Post-combustion research will be conducted at Plant Gaston, a coal-fueled generating plant adjacent to the PSDF that is operated by Southern Company subsidiary Alabama Power. This power plant will be large enough to provide meaningful performance data under realistic operating conditions, accelerating the commercialization of CCS technologies.

Existing facilities at the PSDF will also be modified to conduct the testing of pre-combustion carbon dioxide capture technologies.

As a global leader in clean coal technologies, Peabody Energy is advancing signature projects to commercialize low-carbon and near-zero emission technologies around the world. The company is:

-- The only non-Chinese equity partner in GreenGen, China's centerpiece
climate initiative;
-- A founding member in the COAL21 Fund and the Global Carbon Capture and
Storage Institute in Australia, two major initiatives channeling
public and private investment into low-emissions power projects;
-- A founding member of the FutureGen Alliance in the United States, an
initiative to build a power plant prototype that would capture carbon
dioxide emissions;
-- A $5 million grantor to Washington University in St. Louis to help
establish the Consortium for Clean Coal Utilization, an international
partnership of universities, industry leaders and foundations to
advance carbon solutions;
-- A founding member of the Western Kentucky Carbon Storage Foundation,
which is already testing geologic carbon dioxide storage options; and
-- An equity partner in GreatPoint Energy, a Massachusetts-based company
that converts coal into clean substitute natural gas while enabling
carbon storage.

In addition to the DOE, Peabody and Southern Company, partners include American Electric Power, Luminant, Arch Coal and the Electric Power Research Institute (EPRI), among others. The partnership will continue to seek new members as research progresses.

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Thursday, May 21, 2009

Southern Company to Demonstrate Technology to Reduce Greenhouse Gas Emissions From Electric Generating Plant

/PRNewswire / -- Southern Company today announced plans to demonstrate carbon capture and sequestration on a coal-fired power generation plant to support the development of technologies for reducing greenhouse gas emissions.

Along with the U.S. Department of Energy (DOE), Mitsubishi Heavy Industries Ltd. (MHI), the Electric Power Research Institute and other partners, Southern Company will build a demonstration facility to capture carbon dioxide emissions from an existing unit of subsidiary Alabama Power's Plant Barry near Mobile, Ala.

Beginning in 2011, between 100,000 and 150,000 tons of CO2 per year - the equivalent of emissions from 25 megawatts of the plant's generating capacity - would be captured for permanent underground storage in a deep saline geologic formation.

The CO2 will be supplied to the DOE's Southeast Regional Carbon Sequestration Partnership (SECARB), which will transport it by pipeline from the plant and store it underground at a site within the area of the Citronelle Oil Field, about 10 miles from the plant, operated by Denbury Resources. The Southern States Energy Board is leading the SECARB effort.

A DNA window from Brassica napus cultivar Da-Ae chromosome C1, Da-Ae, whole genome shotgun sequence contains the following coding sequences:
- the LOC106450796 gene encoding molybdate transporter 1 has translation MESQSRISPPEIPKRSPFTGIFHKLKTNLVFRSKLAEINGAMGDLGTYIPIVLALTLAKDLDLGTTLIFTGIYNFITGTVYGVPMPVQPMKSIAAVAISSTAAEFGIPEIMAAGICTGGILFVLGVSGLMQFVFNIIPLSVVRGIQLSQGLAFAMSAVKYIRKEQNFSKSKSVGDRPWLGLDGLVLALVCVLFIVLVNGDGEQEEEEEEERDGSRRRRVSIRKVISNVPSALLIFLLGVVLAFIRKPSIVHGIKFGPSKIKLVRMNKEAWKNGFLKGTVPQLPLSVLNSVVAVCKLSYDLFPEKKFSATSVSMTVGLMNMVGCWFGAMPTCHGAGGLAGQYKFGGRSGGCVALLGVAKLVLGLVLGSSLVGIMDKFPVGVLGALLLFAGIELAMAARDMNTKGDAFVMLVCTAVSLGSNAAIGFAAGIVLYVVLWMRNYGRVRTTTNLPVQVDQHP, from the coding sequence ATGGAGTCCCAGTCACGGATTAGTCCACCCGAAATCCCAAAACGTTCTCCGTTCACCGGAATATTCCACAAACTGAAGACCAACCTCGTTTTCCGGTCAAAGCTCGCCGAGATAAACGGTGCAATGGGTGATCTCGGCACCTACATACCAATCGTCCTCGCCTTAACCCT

"This project will help increase our knowledge of carbon capture and sequestration, technology we must demonstrate at a commercial level in the effort to reliably generate electricity using coal with reduced greenhouse gas emissions," said David Ratcliffe, Southern Company chairman, president and CEO.

"The main challenge facing deployment of carbon capture and sequestration technology is demonstrating its effectiveness at a large scale," Ratcliffe added. "Our involvement in this and other related projects is part of our commitment to be a leader in finding solutions that make technological, economic and environmental sense."

With carbon capture and sequestration (CCS), CO2 released during the combustion of coal would be separated from the flue gas, compressed, and then permanently sequestered - or stored - deep underground.

The CO2 capture technology to be used in this project, called KM-CDR(TM), was jointly developed by MHI and the Kansai Electric Power Company Inc. It deploys an advanced amine-based solvent that reacts readily with CO2 in flue gas before being separated and compressed so that it is ready for pipeline transport.

The MHI process offers improved performance and lower cost than other existing capture technologies. The process has been demonstrated at smaller scale at a coal-fired generating station in Japan, and is currently being deployed commercially on natural gas-fired systems around the world. This project represents the largest coal-fired demonstration of the technology.

"We are excited to be a partner in this important project that will help further the global goal of reducing carbon dioxide emissions for the benefit of everyone," said Shunichi Miyanaga, executive vice president and representative director general manager of MHI's Machinery & Steel Structures Headquarters. "The confidence our partners have shown in the MHI CO2 capture technology is a testament to the research and development efforts we have undertaken during the past 20 years. Together with our partners, we are ready to deploy and demonstrate to the world the safety and viability of commercial-scale CCS."